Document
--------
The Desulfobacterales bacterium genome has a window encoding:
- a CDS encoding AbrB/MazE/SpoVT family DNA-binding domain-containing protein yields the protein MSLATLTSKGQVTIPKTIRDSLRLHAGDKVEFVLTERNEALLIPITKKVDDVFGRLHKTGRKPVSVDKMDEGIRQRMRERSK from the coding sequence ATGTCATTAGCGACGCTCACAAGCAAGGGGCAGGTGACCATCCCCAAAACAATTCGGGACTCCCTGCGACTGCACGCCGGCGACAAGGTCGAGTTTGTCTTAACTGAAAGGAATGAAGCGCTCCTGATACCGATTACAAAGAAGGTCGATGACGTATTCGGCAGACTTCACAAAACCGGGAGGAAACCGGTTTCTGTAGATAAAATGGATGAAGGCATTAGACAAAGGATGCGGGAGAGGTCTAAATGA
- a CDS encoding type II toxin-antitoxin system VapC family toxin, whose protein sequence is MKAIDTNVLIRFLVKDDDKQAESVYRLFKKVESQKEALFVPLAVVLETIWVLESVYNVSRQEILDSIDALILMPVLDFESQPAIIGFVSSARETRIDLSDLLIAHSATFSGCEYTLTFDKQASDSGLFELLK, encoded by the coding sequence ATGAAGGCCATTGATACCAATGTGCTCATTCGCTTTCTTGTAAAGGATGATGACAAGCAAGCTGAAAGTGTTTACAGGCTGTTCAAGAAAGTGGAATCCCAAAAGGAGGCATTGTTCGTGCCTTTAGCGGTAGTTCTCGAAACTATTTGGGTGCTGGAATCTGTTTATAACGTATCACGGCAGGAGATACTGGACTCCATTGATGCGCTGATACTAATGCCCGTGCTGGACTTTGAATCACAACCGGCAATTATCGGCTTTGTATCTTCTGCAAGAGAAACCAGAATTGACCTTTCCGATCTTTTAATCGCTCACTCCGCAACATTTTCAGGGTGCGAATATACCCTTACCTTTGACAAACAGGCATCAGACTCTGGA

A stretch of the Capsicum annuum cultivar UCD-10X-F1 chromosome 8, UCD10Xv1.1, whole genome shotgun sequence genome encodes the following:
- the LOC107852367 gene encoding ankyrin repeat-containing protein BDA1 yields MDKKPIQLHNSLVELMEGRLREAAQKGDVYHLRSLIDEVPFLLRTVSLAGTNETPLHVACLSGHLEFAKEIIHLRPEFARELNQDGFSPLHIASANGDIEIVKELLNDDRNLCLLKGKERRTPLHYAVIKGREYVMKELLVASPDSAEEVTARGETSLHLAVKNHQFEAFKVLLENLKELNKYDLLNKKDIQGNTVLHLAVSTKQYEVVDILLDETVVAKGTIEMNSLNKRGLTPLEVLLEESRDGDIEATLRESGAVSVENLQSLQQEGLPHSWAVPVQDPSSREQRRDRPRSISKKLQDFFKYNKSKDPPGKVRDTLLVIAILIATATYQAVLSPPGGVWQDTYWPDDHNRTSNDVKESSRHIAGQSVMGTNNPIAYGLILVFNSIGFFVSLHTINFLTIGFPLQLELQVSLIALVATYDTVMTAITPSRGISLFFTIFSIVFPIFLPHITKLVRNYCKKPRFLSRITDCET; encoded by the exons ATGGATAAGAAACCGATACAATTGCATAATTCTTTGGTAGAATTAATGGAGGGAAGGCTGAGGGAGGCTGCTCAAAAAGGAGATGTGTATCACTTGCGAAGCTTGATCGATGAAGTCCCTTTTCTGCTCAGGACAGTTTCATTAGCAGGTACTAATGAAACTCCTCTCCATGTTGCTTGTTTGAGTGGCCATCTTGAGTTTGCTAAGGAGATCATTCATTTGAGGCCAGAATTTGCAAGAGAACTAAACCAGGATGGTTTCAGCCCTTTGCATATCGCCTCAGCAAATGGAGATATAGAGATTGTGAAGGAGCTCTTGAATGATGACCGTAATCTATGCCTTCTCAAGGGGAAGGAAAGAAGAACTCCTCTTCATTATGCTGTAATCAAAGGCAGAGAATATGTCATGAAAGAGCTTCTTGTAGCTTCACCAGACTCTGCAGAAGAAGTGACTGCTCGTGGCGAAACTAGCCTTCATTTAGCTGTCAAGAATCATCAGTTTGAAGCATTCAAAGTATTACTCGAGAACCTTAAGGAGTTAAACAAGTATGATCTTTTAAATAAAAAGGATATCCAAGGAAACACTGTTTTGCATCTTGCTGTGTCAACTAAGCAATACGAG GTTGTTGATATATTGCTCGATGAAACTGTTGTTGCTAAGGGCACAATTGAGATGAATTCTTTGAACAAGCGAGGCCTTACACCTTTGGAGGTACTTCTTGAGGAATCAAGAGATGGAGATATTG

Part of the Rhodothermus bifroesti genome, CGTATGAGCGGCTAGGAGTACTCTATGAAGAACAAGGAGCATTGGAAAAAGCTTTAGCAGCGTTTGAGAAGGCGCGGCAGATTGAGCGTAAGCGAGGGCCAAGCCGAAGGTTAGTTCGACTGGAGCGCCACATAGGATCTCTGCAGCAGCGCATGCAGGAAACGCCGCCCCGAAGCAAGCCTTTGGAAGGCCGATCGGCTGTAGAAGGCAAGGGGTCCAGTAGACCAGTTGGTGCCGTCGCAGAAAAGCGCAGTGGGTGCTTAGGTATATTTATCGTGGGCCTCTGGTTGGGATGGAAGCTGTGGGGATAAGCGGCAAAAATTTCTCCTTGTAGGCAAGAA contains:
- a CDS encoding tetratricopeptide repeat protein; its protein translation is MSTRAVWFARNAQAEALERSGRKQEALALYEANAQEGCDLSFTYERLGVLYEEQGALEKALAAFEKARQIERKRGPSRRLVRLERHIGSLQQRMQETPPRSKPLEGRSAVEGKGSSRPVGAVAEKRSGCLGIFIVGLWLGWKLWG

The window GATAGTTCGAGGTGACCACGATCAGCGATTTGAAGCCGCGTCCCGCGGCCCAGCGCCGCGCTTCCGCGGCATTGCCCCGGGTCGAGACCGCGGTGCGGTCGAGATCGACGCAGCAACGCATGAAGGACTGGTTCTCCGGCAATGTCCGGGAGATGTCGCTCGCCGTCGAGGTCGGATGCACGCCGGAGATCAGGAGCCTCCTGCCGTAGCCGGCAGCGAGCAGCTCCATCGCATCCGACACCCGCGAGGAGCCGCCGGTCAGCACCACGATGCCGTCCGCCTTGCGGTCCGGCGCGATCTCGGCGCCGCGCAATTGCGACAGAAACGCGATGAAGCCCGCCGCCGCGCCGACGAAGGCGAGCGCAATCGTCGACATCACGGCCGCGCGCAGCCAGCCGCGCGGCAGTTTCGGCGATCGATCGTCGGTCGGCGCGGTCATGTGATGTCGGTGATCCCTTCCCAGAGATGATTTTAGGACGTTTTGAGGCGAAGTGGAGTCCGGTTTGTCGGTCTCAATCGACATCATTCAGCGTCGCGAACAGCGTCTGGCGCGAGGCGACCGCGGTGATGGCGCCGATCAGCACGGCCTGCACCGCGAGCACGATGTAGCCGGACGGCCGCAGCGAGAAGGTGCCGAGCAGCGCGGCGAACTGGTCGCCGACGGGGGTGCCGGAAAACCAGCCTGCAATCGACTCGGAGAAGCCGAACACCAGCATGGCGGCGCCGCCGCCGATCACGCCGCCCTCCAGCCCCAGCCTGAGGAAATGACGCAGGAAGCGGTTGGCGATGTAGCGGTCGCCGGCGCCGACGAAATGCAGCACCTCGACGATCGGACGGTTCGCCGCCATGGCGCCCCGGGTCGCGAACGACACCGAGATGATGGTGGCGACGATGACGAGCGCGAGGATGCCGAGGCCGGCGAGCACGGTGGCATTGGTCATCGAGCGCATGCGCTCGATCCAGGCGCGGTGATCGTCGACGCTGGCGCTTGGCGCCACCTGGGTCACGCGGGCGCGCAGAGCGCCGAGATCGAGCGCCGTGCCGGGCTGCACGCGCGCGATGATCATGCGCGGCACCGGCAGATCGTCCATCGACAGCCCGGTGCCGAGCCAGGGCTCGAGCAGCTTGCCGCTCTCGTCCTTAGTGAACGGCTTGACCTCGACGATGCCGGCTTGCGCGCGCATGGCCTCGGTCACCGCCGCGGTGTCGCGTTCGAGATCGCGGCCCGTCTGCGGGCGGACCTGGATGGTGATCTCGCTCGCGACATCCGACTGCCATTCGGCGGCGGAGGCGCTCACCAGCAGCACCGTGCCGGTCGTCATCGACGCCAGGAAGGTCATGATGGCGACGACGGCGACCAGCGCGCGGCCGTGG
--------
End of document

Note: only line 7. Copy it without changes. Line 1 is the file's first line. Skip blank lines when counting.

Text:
- a CDS encoding tetratricopeptide repeat protein; its protein translation is MSTRAVWFARNAQAEALERSGRKQEALALYEANAQEGCDLSFTYERLGVLYEEQGALEKALAAFEKARQIERKRGPSRRLVRLERHIGSLQQRMQETPPRSKPLEGRSAVEGKGSSRPVGAVAEKRSGCLGIFIVGLWLGWKLWG